Xinjiang Studies: The Third Wave

Peter C. Perdue, Yale University

Kwangmin Kim. Borderland Capitalism: Turkestan Produce, Qing Silver, and the Birth of an Eastern Market. Stanford, CA: Stanford University Press, 2016. 312 pp. $65 (cloth).

Rian Thum. The Sacred Routes of Uyghur History. Cambridge, MA: Harvard University Press, 2014. 336 pp. $40 (cloth).

David J. Brophy. Uyghur Nation: Reform and Revolution on the Russia-China Frontier. Cambridge, MA: Harvard University Press, 2016. 368 pp. $40 (cloth).

Judd Kinzley. Production and Power in China’s Far West: Gold, Wool, and Oil in the Transformation of Xinjiang, 1893–1965. Chicago, IL: University of Chicago Press, forthcoming.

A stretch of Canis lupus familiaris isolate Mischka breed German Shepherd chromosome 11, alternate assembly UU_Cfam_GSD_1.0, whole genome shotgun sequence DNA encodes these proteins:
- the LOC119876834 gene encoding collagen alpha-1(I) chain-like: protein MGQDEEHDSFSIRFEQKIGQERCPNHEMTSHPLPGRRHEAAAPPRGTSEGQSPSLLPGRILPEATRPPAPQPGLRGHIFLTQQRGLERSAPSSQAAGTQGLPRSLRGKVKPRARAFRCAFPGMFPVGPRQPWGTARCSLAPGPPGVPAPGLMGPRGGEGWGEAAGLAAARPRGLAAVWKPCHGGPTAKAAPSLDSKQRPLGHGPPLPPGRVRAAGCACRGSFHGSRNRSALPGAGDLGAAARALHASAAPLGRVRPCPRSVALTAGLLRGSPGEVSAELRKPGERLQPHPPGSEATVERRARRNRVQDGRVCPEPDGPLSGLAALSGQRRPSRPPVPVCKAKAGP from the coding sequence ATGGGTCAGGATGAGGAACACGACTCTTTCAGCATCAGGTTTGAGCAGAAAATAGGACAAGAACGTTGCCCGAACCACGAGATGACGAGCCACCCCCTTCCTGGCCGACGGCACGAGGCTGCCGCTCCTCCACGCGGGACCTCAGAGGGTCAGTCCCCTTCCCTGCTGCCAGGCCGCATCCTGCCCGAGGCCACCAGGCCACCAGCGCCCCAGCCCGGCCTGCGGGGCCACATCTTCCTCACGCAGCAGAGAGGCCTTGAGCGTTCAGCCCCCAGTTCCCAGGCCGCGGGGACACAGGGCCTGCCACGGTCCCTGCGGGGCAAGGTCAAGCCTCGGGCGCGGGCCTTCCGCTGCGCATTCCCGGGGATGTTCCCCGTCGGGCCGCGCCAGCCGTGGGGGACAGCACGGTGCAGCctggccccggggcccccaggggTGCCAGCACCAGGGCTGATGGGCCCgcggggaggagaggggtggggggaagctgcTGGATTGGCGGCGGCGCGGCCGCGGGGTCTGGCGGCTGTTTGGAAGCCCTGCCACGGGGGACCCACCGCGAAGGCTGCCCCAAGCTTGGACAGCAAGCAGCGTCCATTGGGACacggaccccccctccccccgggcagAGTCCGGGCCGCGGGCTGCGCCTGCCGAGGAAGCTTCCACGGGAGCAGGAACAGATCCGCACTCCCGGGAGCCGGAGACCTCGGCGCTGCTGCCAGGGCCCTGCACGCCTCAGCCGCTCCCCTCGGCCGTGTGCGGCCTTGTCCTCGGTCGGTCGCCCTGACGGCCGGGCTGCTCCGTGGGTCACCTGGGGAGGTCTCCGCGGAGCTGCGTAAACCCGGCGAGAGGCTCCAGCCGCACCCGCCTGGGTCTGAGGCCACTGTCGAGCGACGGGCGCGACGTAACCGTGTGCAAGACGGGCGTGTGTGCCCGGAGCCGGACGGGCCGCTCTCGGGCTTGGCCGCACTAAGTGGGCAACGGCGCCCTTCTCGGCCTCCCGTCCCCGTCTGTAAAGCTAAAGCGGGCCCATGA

Justin M. Jacobs. Xinjiang and the Modern Chinese State. Seattle: University of Washington Press, 2016. 320 pp. $50 (cloth).

Tom Cliff. Oil and Water: Being Han in Xinjiang. Chicago, IL: University of Chicago Press, 2016. 280 pp. $90 (cloth); $30 (paper/e-book).

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As the publication of these six books shows, the field of Xinjiang studies has flourished in recent years. A new generation of Western scholars has published a wealth of scholarship based on new sources and ethnographic research. Both in the news media and in academic research, Xinjiang is no longer considered a neglected, remote area. For better or worse, Xinjiang is, and always has been, connected to China and the world beyond China. The primary goal of most scholars of Han China in recent years has been to place China in the broader world, and in light of this new scholarship on Xinjiang, we see that it, too, deserves to be placed in the context of recent global developments. Despite some resistance, Chinese history—the history of all the peoples of China—has become world history...